Sermon for Sunday, August 28, 2022

Urge Along

Romans 16:17–20 (NIV): 17 I urge you, brothers and sisters, to watch out for those who cause divisions and put obstacles in your way that are contrary to the teaching you have learned. Keep away from them. 18 For such people are not serving our Lord Christ, but their own appetites. By smooth talk and flattery they deceive the minds of naive people. 19 Everyone has heard about your obedience, so I rejoice because of you; but I want you to be wise about what is good, and innocent about what is evil.

20 The God of peace will soon crush Satan under your feet.

The grace of our Lord Jesus be with you.

The final chapter gives a final summary for the entire book.  Paul mixes commendations, listing those who have helped the cause of the church.  Some of those people held important positions within the city itself, like Erastus. 

  • Personal Appetite compared with Serving
  • Self-centered or Self Denial?
  • Manipulative or Reconciler?
  • Remember, reconciliation literally means “to be at peace” or “as one”!
  • The whole book of Romans is summed up in these three verses.  It is this statement that leads to the whole letter to the Romans.  It is as if we need to reread the who Book of Romans again, so that, we can put the context into what Paul is talking about.  Paul is concerned about “people” who are causing divisions and persuading people to live contrary to the Gospels.  Therefore, Paul was so eager to make it to Rome as he did not plant this church!  However, someone went there with the genuine Gospel about Jesus, and this gave birth to the church in Rome.  If you are a Catholic, you are taught that this was Peter.  Indeed, this is plausible as it says in Acts:
    • Acts 12:17 (NIV): 17 Peter motioned with his hand for them to be quiet and described how the Lord had brought him out of prison. “Tell James and the other brothers and sisters about this,” he said, and then he left for another place.
    • However, it does seem odd that Peter would go to Rome after he basically broke out of prison.
  • I suggest a more obscure person was the cause of the Roman church.  Look here in Acts:
    • Acts 6:8–15 (NIV): 8 Now Stephen, a man full of God’s grace and power, performed great wonders and signs among the people. 9 Opposition arose, however, from members of the Synagogue of the Freedmen (as it was called)—Jews of Cyrene and Alexandria as well as the provinces of Cilicia and Asia—who began to argue with Stephen. 10 But they could not stand up against the wisdom the Spirit gave him as he spoke.

11 Then they secretly persuaded some men to say, “We have heard Stephen speak blasphemous words against Moses and against God.”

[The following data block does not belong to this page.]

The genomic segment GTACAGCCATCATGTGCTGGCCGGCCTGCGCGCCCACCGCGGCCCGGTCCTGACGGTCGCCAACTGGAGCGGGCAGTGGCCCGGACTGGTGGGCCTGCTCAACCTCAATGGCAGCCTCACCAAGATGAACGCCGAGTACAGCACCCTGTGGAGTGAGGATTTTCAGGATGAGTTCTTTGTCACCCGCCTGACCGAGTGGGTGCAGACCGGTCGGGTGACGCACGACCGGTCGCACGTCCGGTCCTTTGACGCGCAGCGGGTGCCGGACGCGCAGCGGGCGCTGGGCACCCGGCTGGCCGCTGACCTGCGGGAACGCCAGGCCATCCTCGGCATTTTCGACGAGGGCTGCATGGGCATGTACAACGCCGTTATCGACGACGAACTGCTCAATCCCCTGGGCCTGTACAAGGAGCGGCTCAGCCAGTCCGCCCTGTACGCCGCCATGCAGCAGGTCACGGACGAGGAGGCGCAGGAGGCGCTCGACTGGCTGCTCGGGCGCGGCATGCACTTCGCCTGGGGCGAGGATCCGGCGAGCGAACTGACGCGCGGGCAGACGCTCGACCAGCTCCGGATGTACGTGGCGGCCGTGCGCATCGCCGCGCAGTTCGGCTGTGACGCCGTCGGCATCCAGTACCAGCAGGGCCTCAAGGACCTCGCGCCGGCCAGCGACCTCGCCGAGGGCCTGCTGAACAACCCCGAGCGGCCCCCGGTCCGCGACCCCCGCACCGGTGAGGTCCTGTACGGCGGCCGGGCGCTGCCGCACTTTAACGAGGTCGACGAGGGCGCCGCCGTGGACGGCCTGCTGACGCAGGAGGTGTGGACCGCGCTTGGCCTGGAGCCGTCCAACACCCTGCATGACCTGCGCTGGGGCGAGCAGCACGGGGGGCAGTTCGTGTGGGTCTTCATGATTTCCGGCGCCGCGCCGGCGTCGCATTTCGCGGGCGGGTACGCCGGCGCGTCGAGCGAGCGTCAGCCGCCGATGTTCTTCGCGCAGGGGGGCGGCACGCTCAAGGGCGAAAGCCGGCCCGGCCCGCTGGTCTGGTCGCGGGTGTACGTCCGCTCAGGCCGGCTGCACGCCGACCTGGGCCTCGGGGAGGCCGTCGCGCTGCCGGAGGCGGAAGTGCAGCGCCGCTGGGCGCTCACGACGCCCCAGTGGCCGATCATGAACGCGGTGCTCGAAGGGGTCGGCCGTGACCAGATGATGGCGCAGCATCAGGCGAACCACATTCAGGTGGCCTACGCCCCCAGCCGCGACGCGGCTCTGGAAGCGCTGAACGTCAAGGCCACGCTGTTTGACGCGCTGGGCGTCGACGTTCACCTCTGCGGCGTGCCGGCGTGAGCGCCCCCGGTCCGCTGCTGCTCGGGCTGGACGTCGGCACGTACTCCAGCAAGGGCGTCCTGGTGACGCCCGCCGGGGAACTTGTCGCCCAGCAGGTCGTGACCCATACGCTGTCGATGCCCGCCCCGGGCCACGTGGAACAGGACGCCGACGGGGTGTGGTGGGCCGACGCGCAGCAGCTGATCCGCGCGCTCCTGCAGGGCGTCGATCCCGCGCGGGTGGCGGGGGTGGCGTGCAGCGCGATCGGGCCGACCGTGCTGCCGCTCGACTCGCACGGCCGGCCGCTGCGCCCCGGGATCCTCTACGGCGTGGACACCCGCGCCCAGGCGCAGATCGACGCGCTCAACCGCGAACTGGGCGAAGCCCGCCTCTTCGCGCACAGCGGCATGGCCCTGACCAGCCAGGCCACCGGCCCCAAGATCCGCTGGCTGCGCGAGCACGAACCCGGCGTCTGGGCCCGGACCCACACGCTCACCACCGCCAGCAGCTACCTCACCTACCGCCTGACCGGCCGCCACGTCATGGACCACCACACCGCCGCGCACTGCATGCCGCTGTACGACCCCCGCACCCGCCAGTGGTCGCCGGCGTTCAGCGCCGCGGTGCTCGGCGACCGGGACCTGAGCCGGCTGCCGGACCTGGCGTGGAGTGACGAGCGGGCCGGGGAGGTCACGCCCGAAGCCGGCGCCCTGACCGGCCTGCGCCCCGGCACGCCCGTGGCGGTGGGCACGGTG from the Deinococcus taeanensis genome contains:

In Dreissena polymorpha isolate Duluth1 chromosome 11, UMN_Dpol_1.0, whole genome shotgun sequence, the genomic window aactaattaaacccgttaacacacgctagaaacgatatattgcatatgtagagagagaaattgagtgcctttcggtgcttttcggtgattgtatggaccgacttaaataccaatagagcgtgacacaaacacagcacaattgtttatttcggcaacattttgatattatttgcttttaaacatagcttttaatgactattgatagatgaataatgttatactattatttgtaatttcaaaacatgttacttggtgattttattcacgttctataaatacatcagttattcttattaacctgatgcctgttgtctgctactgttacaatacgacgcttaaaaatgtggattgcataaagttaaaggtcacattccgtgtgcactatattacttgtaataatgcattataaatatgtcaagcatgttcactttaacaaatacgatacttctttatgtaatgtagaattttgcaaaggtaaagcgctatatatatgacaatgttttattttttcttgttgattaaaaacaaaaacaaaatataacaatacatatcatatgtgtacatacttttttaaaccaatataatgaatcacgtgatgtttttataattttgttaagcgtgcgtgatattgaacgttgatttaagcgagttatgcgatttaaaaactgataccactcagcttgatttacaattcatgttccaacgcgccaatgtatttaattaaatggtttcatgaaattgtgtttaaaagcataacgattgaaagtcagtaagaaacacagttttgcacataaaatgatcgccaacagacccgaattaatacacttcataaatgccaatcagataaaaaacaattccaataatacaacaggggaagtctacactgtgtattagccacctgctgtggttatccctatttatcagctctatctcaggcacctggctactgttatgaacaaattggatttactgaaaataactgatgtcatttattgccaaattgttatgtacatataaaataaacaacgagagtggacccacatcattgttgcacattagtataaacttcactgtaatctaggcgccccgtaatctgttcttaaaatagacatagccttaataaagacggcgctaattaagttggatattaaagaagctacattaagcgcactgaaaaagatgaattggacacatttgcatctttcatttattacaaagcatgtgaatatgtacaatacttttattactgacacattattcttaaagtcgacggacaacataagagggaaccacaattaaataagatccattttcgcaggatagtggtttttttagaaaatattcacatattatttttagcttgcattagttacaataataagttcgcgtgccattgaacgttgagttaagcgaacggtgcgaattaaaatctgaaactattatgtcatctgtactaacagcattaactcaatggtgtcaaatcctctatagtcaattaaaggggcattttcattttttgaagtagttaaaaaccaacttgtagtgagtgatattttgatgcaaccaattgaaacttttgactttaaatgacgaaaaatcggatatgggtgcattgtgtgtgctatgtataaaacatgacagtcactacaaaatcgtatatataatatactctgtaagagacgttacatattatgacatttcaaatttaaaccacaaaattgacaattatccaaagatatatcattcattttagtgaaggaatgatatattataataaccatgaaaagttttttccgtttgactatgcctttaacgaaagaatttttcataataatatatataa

12 So they stirred up the people and the elders and the teachers of the law. They seized Stephen and brought him before the Sanhedrin. 13 They produced false witnesses, who testified, “This fellow never stops speaking against this holy place and against the law. 14 For we have heard him say that this Jesus of Nazareth will destroy this place and change the customs Moses handed down to us.”

15 All who were sitting in the Sanhedrin looked intently at Stephen, and they saw that his face was like the face of an angel.

  • Chapter 7 has Stephen explaining the prophecies of the Old Testament and comparing them with the life and teachings of Jesus.  This passage of Scripture is right in between people arguing and fighting with each other.  Stephen is stoned to death because of this “blaspheme” yet he was peaceful in his actions.  Now, the Synagogue of Freedmen was a place of “freed slaves” of the Roman Empire.  These were Jews from ALL over the place, from Egypt (Alexandria), Libya (Cyrene), Middle East (Asia), and Greece (Cilicia).  These are all places that once were controlled by the Greek Empire and are now part of the Roman Empire.
  • These men owed allegiance to Rome because they were once slaves by Rome gave them their freedom.  These freedmen had a positive attitude about Rome.
  • However, Caesar Claudius was always suspicious of the Jews.  In the year 49 AD, Claudius made an edict to forbid Jewish assembly within the city of Rome.  His predecessor, Caesar Tiberius often pushed the Jewish people out of Rome because of his suspicions against them.  So, this letter is written after the Jewish expulsion, meaning this is one church full of Judeo-Christians and then the former “pagan” Christians.
  • Priscilla and Aquilla are missionaries that end up being the product of Claudius’ edict, initially being cast out of Rome and ended up in Corinth.  They were able to return to their home in Rome as Paul make mention of their names in Romans 19:3-4.  Paul was a close friend, and one could make an accurate assumption on how Paul, who had yet to be in Rome, knew what was going on in Rome. 


  • …their own appetites (selfish)
  • …smooth talk (manipulative)
  • …flattery (not genuine)
  • …wrong spirit (not the Holy Spirit)

Leave a Reply

Your email address will not be published. Required fields are marked *